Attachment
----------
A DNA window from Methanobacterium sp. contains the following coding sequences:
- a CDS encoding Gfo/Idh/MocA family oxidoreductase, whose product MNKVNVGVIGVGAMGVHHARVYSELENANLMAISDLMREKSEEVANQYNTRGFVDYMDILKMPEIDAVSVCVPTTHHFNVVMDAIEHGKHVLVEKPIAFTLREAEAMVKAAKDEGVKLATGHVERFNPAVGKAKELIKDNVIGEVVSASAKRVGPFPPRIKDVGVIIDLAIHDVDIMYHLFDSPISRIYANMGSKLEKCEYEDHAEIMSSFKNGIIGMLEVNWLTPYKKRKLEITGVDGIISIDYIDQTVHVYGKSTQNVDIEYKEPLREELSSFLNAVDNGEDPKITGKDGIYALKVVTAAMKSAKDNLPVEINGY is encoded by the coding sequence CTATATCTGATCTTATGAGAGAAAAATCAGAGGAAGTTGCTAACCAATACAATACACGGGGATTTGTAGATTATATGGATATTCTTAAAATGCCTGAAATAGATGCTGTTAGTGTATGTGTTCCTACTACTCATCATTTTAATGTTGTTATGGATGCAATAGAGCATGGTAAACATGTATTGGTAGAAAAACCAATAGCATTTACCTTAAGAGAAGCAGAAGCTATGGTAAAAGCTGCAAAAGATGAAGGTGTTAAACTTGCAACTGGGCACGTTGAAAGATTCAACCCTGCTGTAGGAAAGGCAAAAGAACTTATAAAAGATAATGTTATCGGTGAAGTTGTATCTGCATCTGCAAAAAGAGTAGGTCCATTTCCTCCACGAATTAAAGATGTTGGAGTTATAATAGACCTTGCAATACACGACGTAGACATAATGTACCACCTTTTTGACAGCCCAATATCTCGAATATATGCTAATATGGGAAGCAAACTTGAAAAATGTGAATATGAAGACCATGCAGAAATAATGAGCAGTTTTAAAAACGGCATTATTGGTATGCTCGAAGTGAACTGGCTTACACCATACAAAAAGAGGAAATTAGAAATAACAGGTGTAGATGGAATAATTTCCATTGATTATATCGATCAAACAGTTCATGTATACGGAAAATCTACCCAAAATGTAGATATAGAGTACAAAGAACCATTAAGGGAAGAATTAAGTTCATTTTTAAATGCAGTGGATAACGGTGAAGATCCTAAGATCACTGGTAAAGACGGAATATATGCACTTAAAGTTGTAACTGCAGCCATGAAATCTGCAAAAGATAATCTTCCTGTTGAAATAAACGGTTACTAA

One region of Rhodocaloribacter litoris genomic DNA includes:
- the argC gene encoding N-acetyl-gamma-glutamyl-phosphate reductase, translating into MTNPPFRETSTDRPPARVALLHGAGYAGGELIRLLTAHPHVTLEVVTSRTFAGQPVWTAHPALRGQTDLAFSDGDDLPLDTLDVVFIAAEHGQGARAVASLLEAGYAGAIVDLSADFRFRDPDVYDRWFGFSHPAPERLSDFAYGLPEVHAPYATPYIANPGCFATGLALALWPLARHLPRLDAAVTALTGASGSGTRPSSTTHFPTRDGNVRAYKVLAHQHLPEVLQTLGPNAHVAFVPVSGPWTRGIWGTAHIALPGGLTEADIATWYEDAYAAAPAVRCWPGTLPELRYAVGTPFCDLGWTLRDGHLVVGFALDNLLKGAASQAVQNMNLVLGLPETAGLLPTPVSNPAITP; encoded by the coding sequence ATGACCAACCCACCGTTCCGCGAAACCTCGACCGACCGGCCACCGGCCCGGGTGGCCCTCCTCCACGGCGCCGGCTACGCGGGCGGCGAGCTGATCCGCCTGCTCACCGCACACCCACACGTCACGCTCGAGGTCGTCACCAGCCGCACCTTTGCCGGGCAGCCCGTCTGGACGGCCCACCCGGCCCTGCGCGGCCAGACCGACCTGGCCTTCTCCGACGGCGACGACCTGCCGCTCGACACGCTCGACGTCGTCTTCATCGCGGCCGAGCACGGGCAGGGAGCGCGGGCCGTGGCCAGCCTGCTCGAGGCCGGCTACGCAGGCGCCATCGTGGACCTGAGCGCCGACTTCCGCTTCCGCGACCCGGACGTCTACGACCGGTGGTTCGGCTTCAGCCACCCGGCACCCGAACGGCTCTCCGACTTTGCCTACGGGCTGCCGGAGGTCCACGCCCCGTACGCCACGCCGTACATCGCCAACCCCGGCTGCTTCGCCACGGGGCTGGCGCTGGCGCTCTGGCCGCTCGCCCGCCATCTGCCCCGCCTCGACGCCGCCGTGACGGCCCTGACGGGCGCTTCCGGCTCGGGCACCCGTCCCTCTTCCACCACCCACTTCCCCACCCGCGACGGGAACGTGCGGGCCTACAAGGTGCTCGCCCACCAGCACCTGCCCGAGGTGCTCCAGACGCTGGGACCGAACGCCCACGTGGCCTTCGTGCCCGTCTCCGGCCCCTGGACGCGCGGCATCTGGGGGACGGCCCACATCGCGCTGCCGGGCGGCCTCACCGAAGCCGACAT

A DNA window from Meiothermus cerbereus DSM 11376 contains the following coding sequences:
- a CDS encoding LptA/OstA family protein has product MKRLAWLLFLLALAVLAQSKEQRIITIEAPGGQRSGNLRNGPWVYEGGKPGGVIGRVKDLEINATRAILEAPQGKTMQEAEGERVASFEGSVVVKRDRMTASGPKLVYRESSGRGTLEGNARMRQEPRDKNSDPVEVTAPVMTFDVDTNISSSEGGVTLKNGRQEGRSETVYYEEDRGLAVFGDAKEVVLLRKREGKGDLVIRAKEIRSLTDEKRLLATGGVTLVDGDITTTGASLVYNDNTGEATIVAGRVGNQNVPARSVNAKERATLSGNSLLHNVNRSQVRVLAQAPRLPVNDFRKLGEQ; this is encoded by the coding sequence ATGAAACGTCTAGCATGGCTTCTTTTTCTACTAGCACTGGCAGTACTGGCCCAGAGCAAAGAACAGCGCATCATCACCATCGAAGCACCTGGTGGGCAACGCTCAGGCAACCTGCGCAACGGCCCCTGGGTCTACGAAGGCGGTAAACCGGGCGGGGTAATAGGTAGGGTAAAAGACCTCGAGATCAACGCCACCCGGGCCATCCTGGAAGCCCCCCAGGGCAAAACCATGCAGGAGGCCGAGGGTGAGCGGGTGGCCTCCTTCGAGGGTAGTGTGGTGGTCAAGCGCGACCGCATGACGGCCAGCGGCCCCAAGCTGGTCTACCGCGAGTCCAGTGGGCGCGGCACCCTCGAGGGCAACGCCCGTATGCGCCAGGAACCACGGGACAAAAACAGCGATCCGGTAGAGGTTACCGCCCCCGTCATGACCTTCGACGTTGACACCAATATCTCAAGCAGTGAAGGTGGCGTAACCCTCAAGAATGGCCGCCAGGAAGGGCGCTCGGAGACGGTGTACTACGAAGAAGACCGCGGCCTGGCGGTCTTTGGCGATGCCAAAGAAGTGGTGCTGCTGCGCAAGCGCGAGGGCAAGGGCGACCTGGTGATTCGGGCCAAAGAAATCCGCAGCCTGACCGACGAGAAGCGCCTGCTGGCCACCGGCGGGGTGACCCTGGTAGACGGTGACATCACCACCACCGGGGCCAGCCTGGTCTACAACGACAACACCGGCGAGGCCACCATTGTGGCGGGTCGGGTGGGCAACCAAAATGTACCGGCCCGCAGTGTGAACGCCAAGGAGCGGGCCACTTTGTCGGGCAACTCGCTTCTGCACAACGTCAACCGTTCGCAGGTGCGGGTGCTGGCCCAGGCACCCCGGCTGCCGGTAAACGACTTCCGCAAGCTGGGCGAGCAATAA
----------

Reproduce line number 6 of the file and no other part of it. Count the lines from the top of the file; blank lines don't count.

- a CDS encoding LptA/OstA family protein has product MKRLAWLLFLLALAVLAQSKEQRIITIEAPGGQRSGNLRNGPWVYEGGKPGGVIGRVKDLEINATRAILEAPQGKTMQEAEGERVASFEGSVVVKRDRMTASGPKLVYRESSGRGTLEGNARMRQEPRDKNSDPVEVTAPVMTFDVDTNISSSEGGVTLKNGRQEGRSETVYYEEDRGLAVFGDAKEVVLLRKREGKGDLVIRAKEIRSLTDEKRLLATGGVTLVDGDITTTGASLVYNDNTGEATIVAGRVGNQNVPARSVNAKERATLSGNSLLHNVNRSQVRVLAQAPRLPVNDFRKLGEQ; this is encoded by the coding sequence ATGAAACGTCTAGCATGGCTTCTTTTTCTACTAGCACTGGCAGTACTGGCCCAGAGCAAAGAACAGCGCATCATCACCATCGAAGCACCTGGTGGGCAACGCTCAGGCAACCTGCGCAACGGCCCCTGGGTCTACGAAGGCGGTAAACCGGGCGGGGTAATAGGTAGGGTAAAAGACCTCGAGATCAACGCCACCCGGGCCATCCTGGAAGCCCCCCAGGGCAAAACCATGCAGGAGGCCGAGGGTGAGCGGGTGGCCTCCTTCGAGGGTAGTGTGGTGGTCAAGCGCGACCGCATGACGGCCAGCGGCCCCAAGCTGGTCTACCGCGAGTCCAGTGGGCGCGGCACCCTCGAGGGCAACGCCCGTATGCGCCAGGAACCACGGGACAAAAACAGCGATCCGGTAGAGGTTACCGCCCCCGTCATGACCTTCGACGTTGACACCAATATCTCAAGCAGTGAAGGTGGCGTAACCCTCAAGAATGGCCGCCAGGAAGGGCGCTCGGAGACGGTGTACTACGAAGAAGACCGCGGCCTGGCGGTCTTTGGCGATGCCAAAGAAGTGGTGCTGCTGCGCAAGCGCGAGGGCAAGGGCGACCTGGTGATTCGGGCCAAAGAAATCCGCAGCCTGACCGACGAGAAGCGCCTGCTGGCCACCGGCGGGGTGACCCTGGTAGACGGTGACATCACCACCACCGGGGCCAGCCTGGTCTACAACGACAACACCGGCGAGGCCACCATTGTGGCGGGTCGGGTGGGCAACCAAAATGTACCGGCCCGCAGTGTGAACGCCAAGGAGCGGGCCACTTTGTCGGGCAACTCGCTTCTGCACAACGTCAACCGTTCGCAGGTGCGGGTGCTGGCCCAGGCACCCCGGCTGCCGGTAAACGACTTCCGCAAGCTGGGCGAGCAATAA